FOR THAT SPRING TONIC CALL FOR
WAMPOLES PREPARATION $1.04

BABY NEEDS
Similac 1 lb. 98c
Pabena 1 lb. 23c
Pablum 1 lb. 23c
Meads Dextra Maltose 75c
Meads No. 2 Lactic Acid 98c
Kotex 22c
Tampax 10's 29c
Tampax 40's 98c

Your prescription is your doctor's order for your health. Our prescription department is under the super-
vision of a graduate licensed pharmacist at all times.

''WE SAVE YOU MONEY''

W. F. HORTON, Manager
B. S. Pharmacy, Registered Pharmacist

[Column 3]

Theatre Guide

March 29, 1946
''VOICE OF THE
WHISTLER''
Starring:
Richard Dix
Lynn Merick

March 30, 1946
''MEET ME ON BROADWAY''
Starring:
Marjorie Reynolds
Fred Brady
Jinx Falkenberg

April 1, 1946
''THE SPANISH MAIN''
Starring:
Paul Henreid
Maureen O'Hara

April 5, 1946
''KISS AND TELL''
Starring:
Shirley Temple
Jerome Courtland
Walter Abel

April 6, 1946
''THE FALLEN ANGEL''
Starring:
Alice Faye
Dana Andrews
Linda Darnell

April 8, 1946
''HER HIGHNESS AND
THE BELL BOY''
Starring:
Hedy Lamar
June Allyson
Robert Walker

on the family Bible. Peculiar
notions about the magical
properties of salt were common
among uneducated people in
this country. In some regions,
a new tenant would not move
into a furnished house until all
the objects therein had been
thoroughly salted, with a view
to the destruction of witch-
germs.

''Be pleasant every morning
until ten o'clock. The rest of
the day will take care of itself.''
- Col. W. C. Hunter: Brass
Tacks, Reilly & Lee Co.,
Chicago, ''Ladies Home Jour-
nal.''

[Column 4]

LINES FROM
THE LIBRARY

Two members of the Boys'
Libaray Club recently remem-
bered the library by donating
books. These boys are Bobby
Hawkins and Buddy Stephen-
son.

Bobby, a son of Mr. and Mrs.
Stanley Hawkins, donated a
very attractive book called
''It's Story Time.'' This book
is suitable for the very small
child and its collection of stor-
ies includes ''Red Riding
Hood,'' ''Three Little Kittens,''
''Henny Penny,'' and many
other childhood favorites. We
thank Bobby for this book and
invite the youngsters to read it
soon.

The book which Buddy do-
nated is one of the Elson Gray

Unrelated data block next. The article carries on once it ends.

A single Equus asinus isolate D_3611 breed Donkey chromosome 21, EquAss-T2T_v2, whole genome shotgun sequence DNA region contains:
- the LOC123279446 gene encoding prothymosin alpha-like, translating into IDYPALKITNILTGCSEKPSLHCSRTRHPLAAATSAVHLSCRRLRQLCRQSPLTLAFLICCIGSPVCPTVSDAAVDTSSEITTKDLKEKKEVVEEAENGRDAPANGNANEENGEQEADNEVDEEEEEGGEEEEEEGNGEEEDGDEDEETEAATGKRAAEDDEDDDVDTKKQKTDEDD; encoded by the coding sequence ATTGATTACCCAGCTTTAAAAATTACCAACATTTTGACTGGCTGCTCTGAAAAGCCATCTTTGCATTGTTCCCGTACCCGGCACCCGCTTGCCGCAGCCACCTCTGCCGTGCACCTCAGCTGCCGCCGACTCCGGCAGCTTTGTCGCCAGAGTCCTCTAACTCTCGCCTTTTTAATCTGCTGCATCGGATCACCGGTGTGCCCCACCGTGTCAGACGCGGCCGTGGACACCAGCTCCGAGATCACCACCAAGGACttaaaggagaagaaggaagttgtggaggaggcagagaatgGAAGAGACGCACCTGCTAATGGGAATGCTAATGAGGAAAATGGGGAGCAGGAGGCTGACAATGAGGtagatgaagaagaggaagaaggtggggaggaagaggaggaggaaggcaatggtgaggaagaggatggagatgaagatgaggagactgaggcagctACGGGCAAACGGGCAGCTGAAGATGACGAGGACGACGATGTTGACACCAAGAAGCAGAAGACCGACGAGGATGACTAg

series and is especially appro-
priate for first and second grade
children. The book is beautiful-
ly illustrated and will be very
interesting to the child who is
just beginning to read. In ad-
dition to a nice collection of
stories familiar to the child, the
book also contains ''Happy
Day'' stories for such occasions
as Easter, Thanksgiving, and
Christmas.

Buddy, a son of Mr. and Mrs.
W. W. Stephenson, has been a
member of Boys' Club for quite
a while, and we appreciate his
thoughtfulness in donating this
book.

Although this suggestion
may seem somewhat belated,
we feel that it will be welcomed
by the housewife who is still
confronted with the question of
what to do with the beautiful
Christmas cards received dur-
ing the holiday season. Those
who consider such cards too
pretty to destroy will probably
be interested in knowing that
they can be used to an advant-
age. Acording to an item ap-
pearing in ''The Baptist
Courier'' for January 10, 1946,
the Save the Children Federa-
tion can use these cards to the
delight and cultural benefit of

[Column 5]

Births

Mr. and Mrs. Robert H. At-
kinson, of Slater, S. C., an-
nounce the birth of an 8 1/2
pound son at the J. Marion
Simms Memorial Hospital,
Greenville, S. C., on March 1,
1946. The little boy has been
named Robert Irvin.

Mrs. Atkinson is the former
Miss Doris Franklin of Me-
Cormick and Greenville, S. C.

The proud father holds the
position of Industrial Relations
Manager with Slater Manufact-
uring Co., Inc.

children. The Federation car-
ries on its services to under-
privileged children in remote
rural schools where attractive
pictures are seldom seen. Just
put as many cards as you wish
into a package, write your
name and address on the outside,
and mail to Save the Children
Workroom, 8 Washington
Place, New York 3, N. Y. Upon
receipt of your cards, the Fede-
ration will assort and forward
them to area centres for direct
distribution.

We are anxious to enlist all
children between the ages of
3 and 12 in the library clubs.
Any child within this age
range is urged to join the
group to which he is best suited
according to age. The schedule
of club meetings is as follows:
Girls' Club (Age 8-12) - Mon.
P. M. at 3 o'clock.
Boys' Club (Age 8-12) - Wed.
P. M. at 3 o'clock
Story Hour (Age 3-7) - Thurs.
P. M. at 3 o'clock (1st & 2nd)
Sts.)
Story Hour (Age 3-7) - Fri. P.
M. at 3 o'clock (3rd & 4th
Sts.)

''If I am walking with two
men, each of them will serve as
my teacher. I will pick out the
good points of one and imitate
them, and the bad points of an-
other and correct them in my-
self.'' - Confucius